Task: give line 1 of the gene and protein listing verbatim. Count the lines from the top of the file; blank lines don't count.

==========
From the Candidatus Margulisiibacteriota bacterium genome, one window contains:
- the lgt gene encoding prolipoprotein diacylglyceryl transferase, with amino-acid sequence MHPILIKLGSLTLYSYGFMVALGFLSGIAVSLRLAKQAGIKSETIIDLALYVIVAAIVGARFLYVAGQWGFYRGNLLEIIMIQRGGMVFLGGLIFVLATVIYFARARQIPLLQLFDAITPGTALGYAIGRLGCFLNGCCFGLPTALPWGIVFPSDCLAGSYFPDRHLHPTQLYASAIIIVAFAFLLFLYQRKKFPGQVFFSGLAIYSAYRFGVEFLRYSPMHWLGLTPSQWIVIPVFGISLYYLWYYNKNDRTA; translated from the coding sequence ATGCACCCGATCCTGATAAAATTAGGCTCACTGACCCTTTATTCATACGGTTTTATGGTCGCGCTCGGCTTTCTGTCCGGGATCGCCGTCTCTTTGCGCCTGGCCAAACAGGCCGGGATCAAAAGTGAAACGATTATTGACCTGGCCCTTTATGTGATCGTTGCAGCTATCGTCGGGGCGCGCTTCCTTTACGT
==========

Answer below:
From the Candidatus Margulisiibacteriota bacterium genome, one window contains: